(395u) Model Adsorption On Fixed Bed of Monolithic Carbon Aerogels, a Comparative Study Between Models of Barrier Resistance/Diffusion (CBRD) and Linear Driving Force (LDF)

Authors: 
Camargo-Trillos, D. A., Universidad Nacional de Colombia
Chejne, F., Universidad Nacional de Colombia – Medellín, Facultad de Minas


A base phenomenological model was developed to describe the behavior of adsorption systems at low and moderate concentrations. The model is based on partial differential equation of energy and mass balance to represent the kinetic adsorption and mass transfer at different space scales into the bed and porous material. The carbon aerogels were prepared previously by resorcinol-formaldehyde polymerization (RF), using acid and basic catalyst. Characterization of porous structure and morphology of the materials was obtained by N2 (-196 ° C) and CO2 (0 °C) gas adsorption. The specific surface areas BET up to 890 m2/g and 850m2/g were obtained for catalyst acid and basic respectively. The aerogels samples presented a high homogeneous mesopore and micropore size distribution.

Transient balance equations of gas phase into free mean of bed and particle were implemented to model the mass transport into the fixed bed of porous material. A comparative study between two adsorption kinetic models into the monolithic carbon aerogels was realized. 

The first one, linear driving force model (LDF).  This is based in that the rate of mass transfer is expressed through the global transfer coefficient kpand the difference between the amount adsorbed q (mmol- adsorbed/g- adsorbent) in the particle and your equilibrium condition q* (mmol- adsorbed/g- adsorbent)[1]. The mass transfer coefficient kp was estimated by mutual addition of the mass transfer resistance like resistance to diffusion in the outer film in the particle, transport resistance by diffusion across the macropores and mesopores and kinetic adsorption on the micropores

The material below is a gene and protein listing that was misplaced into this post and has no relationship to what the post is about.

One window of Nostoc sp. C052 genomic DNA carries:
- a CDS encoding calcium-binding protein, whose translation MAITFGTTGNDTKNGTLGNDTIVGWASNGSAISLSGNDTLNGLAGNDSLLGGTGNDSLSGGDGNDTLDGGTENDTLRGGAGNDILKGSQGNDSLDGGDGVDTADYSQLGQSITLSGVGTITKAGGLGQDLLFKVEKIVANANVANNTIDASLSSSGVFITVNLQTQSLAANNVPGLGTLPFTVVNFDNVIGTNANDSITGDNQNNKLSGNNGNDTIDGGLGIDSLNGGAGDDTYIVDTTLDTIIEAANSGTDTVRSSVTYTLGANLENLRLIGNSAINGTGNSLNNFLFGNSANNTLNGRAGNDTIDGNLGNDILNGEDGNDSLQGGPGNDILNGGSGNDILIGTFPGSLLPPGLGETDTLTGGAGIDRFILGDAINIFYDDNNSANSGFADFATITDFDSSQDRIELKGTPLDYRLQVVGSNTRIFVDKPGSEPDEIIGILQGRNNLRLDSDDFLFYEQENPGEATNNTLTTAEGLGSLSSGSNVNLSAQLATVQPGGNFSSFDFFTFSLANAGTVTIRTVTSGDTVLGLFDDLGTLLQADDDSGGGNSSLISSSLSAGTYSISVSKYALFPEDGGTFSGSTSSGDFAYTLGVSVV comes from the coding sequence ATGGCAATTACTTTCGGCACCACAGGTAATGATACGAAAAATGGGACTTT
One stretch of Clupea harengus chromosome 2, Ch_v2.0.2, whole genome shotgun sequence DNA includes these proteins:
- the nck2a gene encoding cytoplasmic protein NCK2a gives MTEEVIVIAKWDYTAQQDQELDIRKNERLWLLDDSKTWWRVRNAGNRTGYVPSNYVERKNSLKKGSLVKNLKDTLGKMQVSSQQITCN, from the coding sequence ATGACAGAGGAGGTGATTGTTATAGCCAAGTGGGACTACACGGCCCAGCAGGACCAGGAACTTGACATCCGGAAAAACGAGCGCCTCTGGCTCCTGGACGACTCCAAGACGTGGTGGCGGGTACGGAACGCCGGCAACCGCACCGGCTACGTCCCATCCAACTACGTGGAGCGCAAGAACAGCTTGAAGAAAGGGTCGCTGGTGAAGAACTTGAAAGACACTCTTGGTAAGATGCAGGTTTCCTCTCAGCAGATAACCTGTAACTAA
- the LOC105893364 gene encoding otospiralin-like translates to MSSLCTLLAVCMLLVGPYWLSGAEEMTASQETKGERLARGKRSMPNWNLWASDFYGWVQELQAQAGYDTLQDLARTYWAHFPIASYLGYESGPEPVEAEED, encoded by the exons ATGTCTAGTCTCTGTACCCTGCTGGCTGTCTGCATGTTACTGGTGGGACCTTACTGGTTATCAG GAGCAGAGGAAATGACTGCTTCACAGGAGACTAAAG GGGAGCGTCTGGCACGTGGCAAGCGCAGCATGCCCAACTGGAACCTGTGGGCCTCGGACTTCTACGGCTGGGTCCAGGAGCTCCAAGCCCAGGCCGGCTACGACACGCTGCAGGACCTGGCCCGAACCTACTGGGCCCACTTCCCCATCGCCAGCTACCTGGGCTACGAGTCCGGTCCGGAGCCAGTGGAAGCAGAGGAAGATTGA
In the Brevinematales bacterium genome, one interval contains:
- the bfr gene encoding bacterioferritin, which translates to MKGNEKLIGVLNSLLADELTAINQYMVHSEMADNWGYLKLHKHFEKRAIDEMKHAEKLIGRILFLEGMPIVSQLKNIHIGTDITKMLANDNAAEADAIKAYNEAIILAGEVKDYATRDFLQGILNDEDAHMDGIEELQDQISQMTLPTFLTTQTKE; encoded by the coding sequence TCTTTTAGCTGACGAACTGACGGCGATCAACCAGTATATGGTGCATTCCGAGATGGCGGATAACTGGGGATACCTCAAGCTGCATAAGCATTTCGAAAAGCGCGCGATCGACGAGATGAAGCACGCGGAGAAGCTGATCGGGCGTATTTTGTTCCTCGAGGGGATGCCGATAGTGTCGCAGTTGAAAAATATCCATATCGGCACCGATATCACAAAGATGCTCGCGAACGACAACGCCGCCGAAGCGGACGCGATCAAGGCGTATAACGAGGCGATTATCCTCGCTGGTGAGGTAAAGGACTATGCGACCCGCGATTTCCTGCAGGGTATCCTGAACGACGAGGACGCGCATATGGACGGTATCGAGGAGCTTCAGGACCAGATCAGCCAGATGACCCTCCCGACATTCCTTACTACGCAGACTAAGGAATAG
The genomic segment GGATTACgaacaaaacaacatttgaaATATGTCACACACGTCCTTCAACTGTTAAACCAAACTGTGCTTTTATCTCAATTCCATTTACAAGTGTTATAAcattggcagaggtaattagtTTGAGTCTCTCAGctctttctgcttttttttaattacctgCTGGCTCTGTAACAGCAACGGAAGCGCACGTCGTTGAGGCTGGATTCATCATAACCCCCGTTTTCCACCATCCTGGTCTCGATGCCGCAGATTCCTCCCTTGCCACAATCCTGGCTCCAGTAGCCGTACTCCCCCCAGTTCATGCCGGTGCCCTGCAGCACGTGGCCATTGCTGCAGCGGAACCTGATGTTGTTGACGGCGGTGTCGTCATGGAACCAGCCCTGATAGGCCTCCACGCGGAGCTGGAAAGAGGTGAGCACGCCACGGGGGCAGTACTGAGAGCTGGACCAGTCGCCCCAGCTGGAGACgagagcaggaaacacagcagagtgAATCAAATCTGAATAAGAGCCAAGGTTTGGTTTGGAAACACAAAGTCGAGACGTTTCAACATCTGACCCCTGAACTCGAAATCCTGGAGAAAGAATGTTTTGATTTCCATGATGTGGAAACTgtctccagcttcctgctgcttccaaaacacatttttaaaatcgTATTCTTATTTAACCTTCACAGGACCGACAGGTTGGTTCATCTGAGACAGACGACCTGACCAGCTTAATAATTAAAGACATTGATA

The second one, model of barrier resistance/diffusion (CBRD). This model describes the mass transfer through of macropore and mesopore by introduction of the transient mass balance equation of gas at spherical particle porous.  An unique mass flux at the interface of particle, that considered both the effect of kinetic adsorption on the outer surface and external film mass transfer was proposed. The kinetic adsorption in micropores of particle was represented through of Linear Driving Force model that introduced an additional transfer coefficient “kd” for represent the specific rate adsorption by micropores.

The dynamic equations for the balance of material, absorption kinetics, and energy balance of the bed are solved simultaneously with the finite volume method. The model was developed in the MATLAB software, using the function ODE23s and ODE23tb, which implement a numerical differentiation and implicit Runge-Kutta method respectively. The models were validated with experimental adsorption data of hexane on fixed bed of carbon aerogels, implemented the breakthrough curve methodology.

The two adsorption kinetic models allows obtaining a good fit with the experimental uptake data of adsorption Breakthrough curve of hexane on the samples of carbon aerogels. The LDF model presented a good fit with an experimental data of Breakthrough, when only the effects external mass transfer and interparticle  transport diffusion on porous over the mass transfer coefficient kp was considered. Similar results have been presented for activated carbon[2]. The mass transfer boundary condition implemented at CBDR model represent suitable adsorption process with experimental data that allow a very good mass conservation and good representation of mass flux between the mean free of bed and pores of particle. The CBDR model presents a larger sensibility with the textural change of the monolithic carbon aerogels and the effect over adsorption process than the LDF.    

References.

1.            Suzuki, M., Adsorption Engineering. 1990, Tokyo: Elsevier Science Publishers B. V.

2.            Malek, A. and S. Farooq, Kinetics of hydrocarbon adsorption on activated carbon and silica gel. AIChE Journal, 1997. 43(3): p. 761-776.






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